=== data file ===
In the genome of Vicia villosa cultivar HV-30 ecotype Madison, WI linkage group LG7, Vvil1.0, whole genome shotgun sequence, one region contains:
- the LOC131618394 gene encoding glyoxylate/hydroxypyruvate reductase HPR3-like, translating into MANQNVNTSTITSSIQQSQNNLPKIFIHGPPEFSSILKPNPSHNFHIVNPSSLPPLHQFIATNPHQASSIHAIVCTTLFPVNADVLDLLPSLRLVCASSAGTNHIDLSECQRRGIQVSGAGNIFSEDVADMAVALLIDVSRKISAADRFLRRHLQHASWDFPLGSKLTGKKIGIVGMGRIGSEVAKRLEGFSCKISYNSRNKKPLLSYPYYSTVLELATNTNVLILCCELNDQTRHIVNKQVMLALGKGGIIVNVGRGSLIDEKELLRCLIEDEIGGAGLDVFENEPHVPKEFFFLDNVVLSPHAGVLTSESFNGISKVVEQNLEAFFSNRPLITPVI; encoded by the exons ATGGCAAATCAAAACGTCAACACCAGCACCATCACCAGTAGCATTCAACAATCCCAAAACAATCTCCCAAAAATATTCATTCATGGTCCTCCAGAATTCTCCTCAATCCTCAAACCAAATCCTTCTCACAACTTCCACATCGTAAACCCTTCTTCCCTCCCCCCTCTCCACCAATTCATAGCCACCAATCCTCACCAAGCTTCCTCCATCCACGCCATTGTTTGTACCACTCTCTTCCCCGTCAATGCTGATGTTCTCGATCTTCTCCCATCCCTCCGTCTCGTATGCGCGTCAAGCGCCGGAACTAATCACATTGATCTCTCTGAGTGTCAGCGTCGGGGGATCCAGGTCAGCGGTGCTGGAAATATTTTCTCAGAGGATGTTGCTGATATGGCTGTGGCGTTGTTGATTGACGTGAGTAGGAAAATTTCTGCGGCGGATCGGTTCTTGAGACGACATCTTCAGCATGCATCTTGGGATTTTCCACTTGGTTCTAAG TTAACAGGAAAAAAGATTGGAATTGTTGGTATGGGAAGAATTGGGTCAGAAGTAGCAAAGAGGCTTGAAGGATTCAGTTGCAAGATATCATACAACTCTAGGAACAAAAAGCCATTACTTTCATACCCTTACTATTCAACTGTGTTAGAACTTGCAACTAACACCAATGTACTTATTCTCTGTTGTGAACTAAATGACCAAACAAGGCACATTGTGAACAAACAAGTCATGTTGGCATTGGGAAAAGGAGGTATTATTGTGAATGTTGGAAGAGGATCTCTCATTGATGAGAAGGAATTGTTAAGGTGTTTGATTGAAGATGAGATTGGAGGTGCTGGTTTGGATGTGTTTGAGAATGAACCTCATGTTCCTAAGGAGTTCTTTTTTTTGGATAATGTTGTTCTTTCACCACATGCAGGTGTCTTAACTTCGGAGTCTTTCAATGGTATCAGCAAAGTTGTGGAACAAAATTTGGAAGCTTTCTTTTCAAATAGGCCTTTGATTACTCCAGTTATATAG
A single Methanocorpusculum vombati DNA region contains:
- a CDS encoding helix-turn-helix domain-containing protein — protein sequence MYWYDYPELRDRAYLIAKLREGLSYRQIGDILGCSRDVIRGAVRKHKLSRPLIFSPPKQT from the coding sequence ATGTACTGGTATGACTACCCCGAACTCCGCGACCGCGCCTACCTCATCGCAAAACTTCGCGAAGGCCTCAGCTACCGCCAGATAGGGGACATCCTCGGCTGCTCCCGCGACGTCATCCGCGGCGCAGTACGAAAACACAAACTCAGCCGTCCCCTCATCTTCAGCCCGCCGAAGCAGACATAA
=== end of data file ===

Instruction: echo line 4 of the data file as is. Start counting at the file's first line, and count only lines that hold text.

- a CDS encoding helix-turn-helix domain-containing protein — protein sequence MYWYDYPELRDRAYLIAKLREGLSYRQIGDILGCSRDVIRGAVRKHKLSRPLIFSPPKQT from the coding sequence ATGTACTGGTATGACTACCCCGAACTCCGCGACCGCGCCTACCTCATCGCAAAACTTCGCGAAGGCCTCAGCTACCGCCAGATAGGGGACATCCTCGGCTGCTCCCGCGACGTCATCCGCGGCGCAGTACGAAAACACAAACTCAGCCGTCCCCTCATCTTCAGCCCGCCGAAGCAGACATAA